Telephonist/switchboard operator

Telephonists/switchboard operators are a key point of contact for our patients in making sure they and their families can speak to relevant departments about their care. 

Working life

As a telephonist/switchboard operator, you're usually the first point of contact for anyone who phones a hospital, clinic, health centre or NHS trust. You'll operate switchboard equipment to receive calls and pass them on to the correct person or department. 


People who call might be anxious or upset so as the telephonist/switchboard operator, you may have to calm them down or reassure them. Some calls are urgent so you may have to contact emergency services or deal with an emergency situation according to the agreed procedures.

Some telephonists/switchboard operators are also receptionists, dealing with patients, families and visitors to the building face-to-face, as well as phone calls.

In a large building such as a hospital or headquarters building, as a telephonist or switchboard operator, you may spend all your time dealing with phone calls. In a smaller organisation such as a clinic or health centre, you may have other duties such as:

  • booking patients in for appointments
  • filing
  • photocopying
  • inputting data
  • ordering stationery
  • booking patient transport

Your job title might reflect their other duties, for example:

  • receptionist/telephonist
  • clerk/telephonist
  • switchboard operator/receptionist
  • admin assistant
  • clerical officer

As well as dealing with callers, telephonists/switchboard operators have contact with healthcare staff and other admin staff.

Entry requirements, skills and interests

There are no set entry requirements to become a telephonist or switchboard operator. Employers usually expect good literacy, numeracy and IT skills. They may ask for GCSEs or equivalent qualifications.

Employers often ask for relevant work experience. Even where this is not specified, it would be an advantage if you have worked in customer service or admin.

Personal characteristics

Telephonists/switchboard operators need to:

  • be friendly and welcoming
  • be patient and understanding
  • follow instructions and procedures
  • work accurately and methodically
  • work in a team but use their own initiative
  • use IT/communications equipment
  • work with all types of people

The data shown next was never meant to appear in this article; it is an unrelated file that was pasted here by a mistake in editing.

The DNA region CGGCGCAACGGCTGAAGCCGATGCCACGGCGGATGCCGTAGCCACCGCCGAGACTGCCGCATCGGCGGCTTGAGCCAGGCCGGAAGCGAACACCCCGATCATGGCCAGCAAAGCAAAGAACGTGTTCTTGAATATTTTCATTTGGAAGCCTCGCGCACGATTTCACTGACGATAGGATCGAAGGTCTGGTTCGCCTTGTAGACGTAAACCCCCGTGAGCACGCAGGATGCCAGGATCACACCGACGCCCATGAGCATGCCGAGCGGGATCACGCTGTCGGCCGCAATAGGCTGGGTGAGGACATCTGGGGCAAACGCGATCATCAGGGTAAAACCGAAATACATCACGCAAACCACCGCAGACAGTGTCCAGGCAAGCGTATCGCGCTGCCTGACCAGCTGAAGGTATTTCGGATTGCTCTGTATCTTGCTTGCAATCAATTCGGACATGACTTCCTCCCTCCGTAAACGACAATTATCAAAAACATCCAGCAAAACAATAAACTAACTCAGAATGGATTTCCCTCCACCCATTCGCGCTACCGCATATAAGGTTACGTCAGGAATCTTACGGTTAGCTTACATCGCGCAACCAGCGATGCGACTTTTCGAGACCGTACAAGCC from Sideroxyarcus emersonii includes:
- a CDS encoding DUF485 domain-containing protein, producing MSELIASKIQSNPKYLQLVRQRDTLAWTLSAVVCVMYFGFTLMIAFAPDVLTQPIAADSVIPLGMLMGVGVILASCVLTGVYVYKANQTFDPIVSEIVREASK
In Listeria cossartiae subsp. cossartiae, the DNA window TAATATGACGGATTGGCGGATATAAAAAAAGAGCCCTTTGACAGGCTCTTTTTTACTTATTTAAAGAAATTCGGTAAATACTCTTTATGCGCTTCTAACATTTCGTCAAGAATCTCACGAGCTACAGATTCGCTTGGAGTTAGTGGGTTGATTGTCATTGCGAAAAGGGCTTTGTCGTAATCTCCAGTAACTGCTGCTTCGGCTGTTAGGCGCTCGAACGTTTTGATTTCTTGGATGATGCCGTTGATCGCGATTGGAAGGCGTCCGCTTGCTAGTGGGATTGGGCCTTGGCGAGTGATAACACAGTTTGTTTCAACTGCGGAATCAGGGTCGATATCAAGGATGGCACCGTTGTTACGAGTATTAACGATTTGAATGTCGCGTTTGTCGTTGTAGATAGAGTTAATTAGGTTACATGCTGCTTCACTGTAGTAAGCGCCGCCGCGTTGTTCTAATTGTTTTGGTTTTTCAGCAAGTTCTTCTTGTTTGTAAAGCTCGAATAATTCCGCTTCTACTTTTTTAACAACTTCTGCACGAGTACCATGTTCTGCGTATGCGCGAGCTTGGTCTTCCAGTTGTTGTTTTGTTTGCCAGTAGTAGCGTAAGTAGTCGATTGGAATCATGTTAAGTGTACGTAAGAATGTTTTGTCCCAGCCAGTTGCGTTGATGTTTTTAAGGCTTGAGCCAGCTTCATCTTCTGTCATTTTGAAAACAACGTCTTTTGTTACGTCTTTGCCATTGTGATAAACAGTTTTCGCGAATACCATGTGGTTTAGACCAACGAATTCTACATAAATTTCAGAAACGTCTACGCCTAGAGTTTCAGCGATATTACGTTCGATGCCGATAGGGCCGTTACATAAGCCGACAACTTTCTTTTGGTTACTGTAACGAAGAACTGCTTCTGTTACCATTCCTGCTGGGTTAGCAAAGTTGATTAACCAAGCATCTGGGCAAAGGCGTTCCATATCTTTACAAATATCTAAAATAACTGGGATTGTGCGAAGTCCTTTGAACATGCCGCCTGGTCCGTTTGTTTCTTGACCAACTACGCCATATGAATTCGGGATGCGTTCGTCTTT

• deal with people who may be angry or upset
  • be confident using the phone

Skills required

  • organisation skills
  • good communication skills
  • IT skills
  • excellent customer service skills
  • good telephone skills

Training and development

You will get the training you need to do the job. This includes an introduction to the department, how to use the IT and phone equipment and the procedures to follow. You may also have training in customer care.

You may be offered the chance to take qualifications such as NVQs or those from:

Some telephonists/switchboard operators become members of AMSPAR or BSMSA. Both AMSPAR and BSMSA offer training, online forums and newsletters so staff can network with others working in this field.

  • Administrative staff in the NHS are paid on the Agenda for Change (AfC) pay system. As telephonist/switchboard operator, you'll typically be on AfC band 2. With further training and qualifications, you may be able to apply for team leader or junior supervisory level posts at band 3 for example. Telephonists/switchboard operators work standard hours of around 37.5 a week. Some staff may work shifts, which could involve nigHealth informaticshts, early starts, evenings and weekends. Terms and conditions will be different for administrative staff working outside of the NHS. 

  • With experience, you could become a team leader, coordinating the work of a team of staff. With further experience, you could become a manager, responsible for the staff in a department.

    Some telephonists/switchboard operators move into specialist roles such as medical secretary or PA. Others move into areas such as finance or HR.

    You may also have the opportunity to move into informatics, specialising in electronic data, or into IT.

  • Most NHS trusts advertise their vacancies on NHS Jobs. Some advertise on their own websites. You can find a list of NHS organisations NHS Choices.

    Jobs in GP surgeries and health centres are often advertised locally.

    If you're applying for a role either directly in the NHS or in an organisation that provides NHS services, you'll be asked to show how you think the NHS values apply in your everyday work.

    Find out more about NHS values.

    Find a vacancy

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